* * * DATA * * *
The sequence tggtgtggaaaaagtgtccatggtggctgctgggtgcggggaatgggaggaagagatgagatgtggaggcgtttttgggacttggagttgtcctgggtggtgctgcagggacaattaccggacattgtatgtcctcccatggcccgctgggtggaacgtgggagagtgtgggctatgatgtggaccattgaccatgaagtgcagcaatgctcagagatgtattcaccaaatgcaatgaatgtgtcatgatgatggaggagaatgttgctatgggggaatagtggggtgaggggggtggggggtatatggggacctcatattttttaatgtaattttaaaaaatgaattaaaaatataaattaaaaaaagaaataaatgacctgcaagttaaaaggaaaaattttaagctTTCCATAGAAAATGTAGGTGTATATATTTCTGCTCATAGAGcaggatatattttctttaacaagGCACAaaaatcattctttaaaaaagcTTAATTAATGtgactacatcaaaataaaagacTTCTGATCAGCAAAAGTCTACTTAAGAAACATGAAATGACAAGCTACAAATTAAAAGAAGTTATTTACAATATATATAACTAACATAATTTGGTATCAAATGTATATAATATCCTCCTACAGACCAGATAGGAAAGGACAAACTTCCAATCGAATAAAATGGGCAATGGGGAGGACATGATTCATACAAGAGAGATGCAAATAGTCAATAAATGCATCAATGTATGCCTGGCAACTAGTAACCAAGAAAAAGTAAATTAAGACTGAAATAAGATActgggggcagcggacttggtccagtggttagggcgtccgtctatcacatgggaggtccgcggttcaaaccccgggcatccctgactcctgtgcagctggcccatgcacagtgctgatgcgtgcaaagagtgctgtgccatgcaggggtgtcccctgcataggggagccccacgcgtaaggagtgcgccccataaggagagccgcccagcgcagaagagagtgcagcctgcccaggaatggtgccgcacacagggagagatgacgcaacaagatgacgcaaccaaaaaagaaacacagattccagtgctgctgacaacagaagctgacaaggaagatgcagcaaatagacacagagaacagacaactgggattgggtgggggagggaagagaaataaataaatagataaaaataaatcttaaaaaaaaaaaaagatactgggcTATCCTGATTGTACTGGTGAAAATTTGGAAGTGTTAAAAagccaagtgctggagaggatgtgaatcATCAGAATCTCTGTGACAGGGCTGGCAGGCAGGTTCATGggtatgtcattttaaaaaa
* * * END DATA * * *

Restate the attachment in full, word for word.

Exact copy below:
The sequence tggtgtggaaaaagtgtccatggtggctgctgggtgcggggaatgggaggaagagatgagatgtggaggcgtttttgggacttggagttgtcctgggtggtgctgcagggacaattaccggacattgtatgtcctcccatggcccgctgggtggaacgtgggagagtgtgggctatgatgtggaccattgaccatgaagtgcagcaatgctcagagatgtattcaccaaatgcaatgaatgtgtcatgatgatggaggagaatgttgctatgggggaatagtggggtgaggggggtggggggtatatggggacctcatattttttaatgtaattttaaaaaatgaattaaaaatataaattaaaaaaagaaataaatgacctgcaagttaaaaggaaaaattttaagctTTCCATAGAAAATGTAGGTGTATATATTTCTGCTCATAGAGcaggatatattttctttaacaagGCACAaaaatcattctttaaaaaagcTTAATTAATGtgactacatcaaaataaaagacTTCTGATCAGCAAAAGTCTACTTAAGAAACATGAAATGACAAGCTACAAATTAAAAGAAGTTATTTACAATATATATAACTAACATAATTTGGTATCAAATGTATATAATATCCTCCTACAGACCAGATAGGAAAGGACAAACTTCCAATCGAATAAAATGGGCAATGGGGAGGACATGATTCATACAAGAGAGATGCAAATAGTCAATAAATGCATCAATGTATGCCTGGCAACTAGTAACCAAGAAAAAGTAAATTAAGACTGAAATAAGATActgggggcagcggacttggtccagtggttagggcgtccgtctatcacatgggaggtccgcggttcaaaccccgggcatccctgactcctgtgcagctggcccatgcacagtgctgatgcgtgcaaagagtgctgtgccatgcaggggtgtcccctgcataggggagccccacgcgtaaggagtgcgccccataaggagagccgcccagcgcagaagagagtgcagcctgcccaggaatggtgccgcacacagggagagatgacgcaacaagatgacgcaaccaaaaaagaaacacagattccagtgctgctgacaacagaagctgacaaggaagatgcagcaaatagacacagagaacagacaactgggattgggtgggggagggaagagaaataaataaatagataaaaataaatcttaaaaaaaaaaaaagatactgggcTATCCTGATTGTACTGGTGAAAATTTGGAAGTGTTAAAAagccaagtgctggagaggatgtgaatcATCAGAATCTCTGTGACAGGGCTGGCAGGCAGGTTCATGggtatgtcattttaaaaaa